Mills Crenshaw was just another radio talk show host, interviewing podiatrists and fielding calls about UFOs, before he found the topic that would make him famous. As Crenshaw remembers it, the whole thing started with a call from a little old lady who complained that rising property taxes threatened to push her from her home.

Now, 20 months later, that phone call has turned into a tax war, and Mills Crenshaw has emerged as its five-star general, the Patton of the airways.His talk show airs from 1 to 4 p.m. Monday through Friday on K-TALK, at the far left of the AM dial. Crenshaw himself leans closer to the right. He describes himself as an "enlightened conservative."

Other people use less generous terms. "They've been Bhagwanidized," says Mayor Palmer DePaulis, referring to what he sees as Crenshaw's guru-like effect on his listeners. "He's full of sophism and rhetorical stuff and numbers that don't compute," charges the mayor. "But he's so smooth. He's very much at ease with people's feelings. It makes great theater."

Numbers that don't compute? echoes Crenshaw in disbelief. "The mayor's projections sound like they're out of an Isaac Asimov novel!"

Armed with colorful analogies and charts full of figures, Crenshaw has become the most visible, and most controversial, proponent of the tax initiatives on the ballot Nov. 8. His opponents have even immortalized him with a bumper sticker: "If you need a cop, call Mills Crenshaw. Vote Against A, B, C."

Crenshaw put the sticker on his own sports car, crossing out the "against" and substituting "for."

Utah's tax battle may be the first campaign of its kind to be planned and carried out on the radio. Tapes of those shows, monitored by his opponents, Taxpayers for Utah, have turned up examples of Crenshaw's penchant for drama. According to Taxpayers for Utah, he has described their members as "paid political assassins" and "terrorists."

In September he was recorded as saying "I think some of the politicians we are hearing from now are the best argument in the world for retroactive abortions." Crenshaw says now that those remarks were made "in jest."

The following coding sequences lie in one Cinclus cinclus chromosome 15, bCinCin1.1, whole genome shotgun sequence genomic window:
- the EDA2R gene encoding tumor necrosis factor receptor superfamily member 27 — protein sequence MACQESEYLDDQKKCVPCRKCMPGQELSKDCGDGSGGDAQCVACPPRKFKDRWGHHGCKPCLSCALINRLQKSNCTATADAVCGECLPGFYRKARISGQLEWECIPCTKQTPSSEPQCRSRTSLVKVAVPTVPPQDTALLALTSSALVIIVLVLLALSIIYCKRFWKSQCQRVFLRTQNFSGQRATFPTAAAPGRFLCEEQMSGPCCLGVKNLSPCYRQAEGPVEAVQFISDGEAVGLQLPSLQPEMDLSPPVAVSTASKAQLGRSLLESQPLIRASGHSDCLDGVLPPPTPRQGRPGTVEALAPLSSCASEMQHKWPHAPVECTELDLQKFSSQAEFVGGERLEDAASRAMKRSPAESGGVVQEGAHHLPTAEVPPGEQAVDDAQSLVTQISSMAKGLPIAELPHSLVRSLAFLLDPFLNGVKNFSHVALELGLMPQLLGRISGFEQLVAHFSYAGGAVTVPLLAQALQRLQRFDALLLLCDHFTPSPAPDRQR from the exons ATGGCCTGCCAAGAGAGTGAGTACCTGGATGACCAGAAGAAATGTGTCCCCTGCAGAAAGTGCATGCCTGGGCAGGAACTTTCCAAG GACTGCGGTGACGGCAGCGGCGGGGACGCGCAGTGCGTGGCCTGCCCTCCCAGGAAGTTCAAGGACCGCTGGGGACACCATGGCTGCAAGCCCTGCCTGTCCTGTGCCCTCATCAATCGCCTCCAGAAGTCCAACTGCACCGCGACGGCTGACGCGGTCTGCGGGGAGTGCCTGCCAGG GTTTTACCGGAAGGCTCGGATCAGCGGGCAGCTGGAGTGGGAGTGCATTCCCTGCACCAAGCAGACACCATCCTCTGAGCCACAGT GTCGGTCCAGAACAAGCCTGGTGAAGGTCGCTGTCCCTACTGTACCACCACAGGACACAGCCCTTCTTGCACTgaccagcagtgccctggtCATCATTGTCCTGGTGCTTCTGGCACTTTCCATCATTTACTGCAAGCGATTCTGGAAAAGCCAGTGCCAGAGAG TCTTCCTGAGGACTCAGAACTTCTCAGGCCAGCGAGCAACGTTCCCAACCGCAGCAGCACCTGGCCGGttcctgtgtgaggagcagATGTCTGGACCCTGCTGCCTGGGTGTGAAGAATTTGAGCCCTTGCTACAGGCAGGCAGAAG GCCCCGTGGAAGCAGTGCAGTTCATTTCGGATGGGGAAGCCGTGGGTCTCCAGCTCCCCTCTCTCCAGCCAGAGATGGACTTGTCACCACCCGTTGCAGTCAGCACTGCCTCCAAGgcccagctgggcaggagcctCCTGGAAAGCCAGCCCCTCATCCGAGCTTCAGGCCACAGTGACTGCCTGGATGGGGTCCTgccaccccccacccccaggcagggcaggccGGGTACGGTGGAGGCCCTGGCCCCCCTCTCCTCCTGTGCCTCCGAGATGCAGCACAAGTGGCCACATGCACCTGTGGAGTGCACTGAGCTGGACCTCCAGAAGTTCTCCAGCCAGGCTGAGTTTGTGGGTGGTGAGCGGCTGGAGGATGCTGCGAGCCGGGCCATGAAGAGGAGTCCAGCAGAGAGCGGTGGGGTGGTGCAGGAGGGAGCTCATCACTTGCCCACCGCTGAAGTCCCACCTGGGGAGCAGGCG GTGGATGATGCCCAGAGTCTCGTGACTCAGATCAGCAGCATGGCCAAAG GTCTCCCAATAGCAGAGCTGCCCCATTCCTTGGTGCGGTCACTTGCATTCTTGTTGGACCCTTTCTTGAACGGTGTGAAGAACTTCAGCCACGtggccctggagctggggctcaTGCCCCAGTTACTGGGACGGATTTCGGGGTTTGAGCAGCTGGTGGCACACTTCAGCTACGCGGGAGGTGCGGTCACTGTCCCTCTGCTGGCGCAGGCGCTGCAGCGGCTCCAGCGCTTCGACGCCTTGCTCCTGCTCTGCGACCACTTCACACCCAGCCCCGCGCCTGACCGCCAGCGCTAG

Utah's politicians aren't laughing. They complain that Crenshaw should be put under scrutiny, too - for his involvement in an investment scandal in California in 1975.

Crenshaw thinks it's unfair when his opponents bring that up. `My company was a victim," he says.

The complicated case involved Crenshaw's Gold and Silver Bullion Exchange Inc., whose 90 investors lost $366,000. Crenshaw says he himself was duped by a Colorado "con artist" who promised him $2 million profit and then failed to come up with the promised silver.

Although he was originally charged with 30 felony counts, all but two of those charges were dismissed. He pleaded no contest to a charge of operating an unlicensed commodities exchange, and a charge of issuing a bad check for $30,000. The commodities charge, says Crenshaw, was a technical violation, because when he first began his business the commodities law was not on the books. He says the bounced check charge resulted from his lawyer's advice to stop payment on a check he had written to a silver company he claims was owned by the Colorado con man.

Crenshaw says he went through five years of "absolute hell" during this time. He says he ended up broke and divorced. He says his experiences with the law are why he now hates "injustice." And it's because he hates injustice, he says, that he is now fighting for The Little Guy. His opponents point to the irony that some of the investors who trusted him with their money in California were Little Guys too.

Just a few years after his gold and silver problems, Crenshaw became a foot soldier in Howard Jarvis's California tax insurgency, circulating petitions for Proposition 13. Crenshaw had grown up in California, where he attended Napa Valley High School. He graduated from Brigham Young University in marketing, later taught karate and became a radio talk show host, moved back to California, and then moved back to Utah in 1986.

The once-portly Crenshaw has dieted off so much weight recently that he looks five or 10 years younger than he did when he began his tax crusade in 1987. He will not divulge his age but admits he is the grandfather of six.

Disgruntled taxpayers have boosted Crenshaw's radio ratings, and although it may be Merrill Cook they will vote for on Tuesday, it is Mills Crenshaw who is their buddy. No longer anonymous, he now has a difficult time going to the movies, he says, without folks coming up to him to tell him their stories.

"I love these people," he says.